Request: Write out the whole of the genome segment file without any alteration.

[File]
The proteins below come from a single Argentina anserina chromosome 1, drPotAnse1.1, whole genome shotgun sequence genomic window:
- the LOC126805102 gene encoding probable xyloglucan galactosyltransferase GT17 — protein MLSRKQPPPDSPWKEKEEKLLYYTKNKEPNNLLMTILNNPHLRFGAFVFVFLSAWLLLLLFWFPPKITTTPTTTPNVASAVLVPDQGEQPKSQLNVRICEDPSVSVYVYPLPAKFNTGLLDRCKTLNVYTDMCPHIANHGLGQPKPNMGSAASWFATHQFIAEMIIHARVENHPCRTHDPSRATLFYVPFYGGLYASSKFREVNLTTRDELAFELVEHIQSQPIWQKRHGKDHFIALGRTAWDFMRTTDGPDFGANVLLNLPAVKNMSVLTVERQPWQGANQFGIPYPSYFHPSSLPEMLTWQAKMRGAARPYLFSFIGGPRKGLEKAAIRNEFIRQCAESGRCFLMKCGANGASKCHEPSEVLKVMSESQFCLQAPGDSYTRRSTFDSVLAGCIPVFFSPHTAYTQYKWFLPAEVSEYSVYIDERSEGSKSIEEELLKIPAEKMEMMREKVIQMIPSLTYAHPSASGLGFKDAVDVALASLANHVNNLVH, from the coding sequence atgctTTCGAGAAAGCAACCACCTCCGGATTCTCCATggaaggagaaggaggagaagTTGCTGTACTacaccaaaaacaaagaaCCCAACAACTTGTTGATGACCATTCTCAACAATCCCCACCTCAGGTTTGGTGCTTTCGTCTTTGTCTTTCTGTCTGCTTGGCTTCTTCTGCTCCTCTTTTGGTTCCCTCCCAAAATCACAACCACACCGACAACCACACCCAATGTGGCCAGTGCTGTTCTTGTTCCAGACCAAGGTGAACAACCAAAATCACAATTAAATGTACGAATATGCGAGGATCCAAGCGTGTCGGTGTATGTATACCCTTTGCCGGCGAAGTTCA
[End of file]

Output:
The proteins below come from a single Argentina anserina chromosome 1, drPotAnse1.1, whole genome shotgun sequence genomic window:
- the LOC126805102 gene encoding probable xyloglucan galactosyltransferase GT17 — protein MLSRKQPPPDSPWKEKEEKLLYYTKNKEPNNLLMTILNNPHLRFGAFVFVFLSAWLLLLLFWFPPKITTTPTTTPNVASAVLVPDQGEQPKSQLNVRICEDPSVSVYVYPLPAKFNTGLLDRCKTLNVYTDMCPHIANHGLGQPKPNMGSAASWFATHQFIAEMIIHARVENHPCRTHDPSRATLFYVPFYGGLYASSKFREVNLTTRDELAFELVEHIQSQPIWQKRHGKDHFIALGRTAWDFMRTTDGPDFGANVLLNLPAVKNMSVLTVERQPWQGANQFGIPYPSYFHPSSLPEMLTWQAKMRGAARPYLFSFIGGPRKGLEKAAIRNEFIRQCAESGRCFLMKCGANGASKCHEPSEVLKVMSESQFCLQAPGDSYTRRSTFDSVLAGCIPVFFSPHTAYTQYKWFLPAEVSEYSVYIDERSEGSKSIEEELLKIPAEKMEMMREKVIQMIPSLTYAHPSASGLGFKDAVDVALASLANHVNNLVH, from the coding sequence atgctTTCGAGAAAGCAACCACCTCCGGATTCTCCATggaaggagaaggaggagaagTTGCTGTACTacaccaaaaacaaagaaCCCAACAACTTGTTGATGACCATTCTCAACAATCCCCACCTCAGGTTTGGTGCTTTCGTCTTTGTCTTTCTGTCTGCTTGGCTTCTTCTGCTCCTCTTTTGGTTCCCTCCCAAAATCACAACCACACCGACAACCACACCCAATGTGGCCAGTGCTGTTCTTGTTCCAGACCAAGGTGAACAACCAAAATCACAATTAAATGTACGAATATGCGAGGATCCAAGCGTGTCGGTGTATGTATACCCTTTGCCGGCGAAGTTCA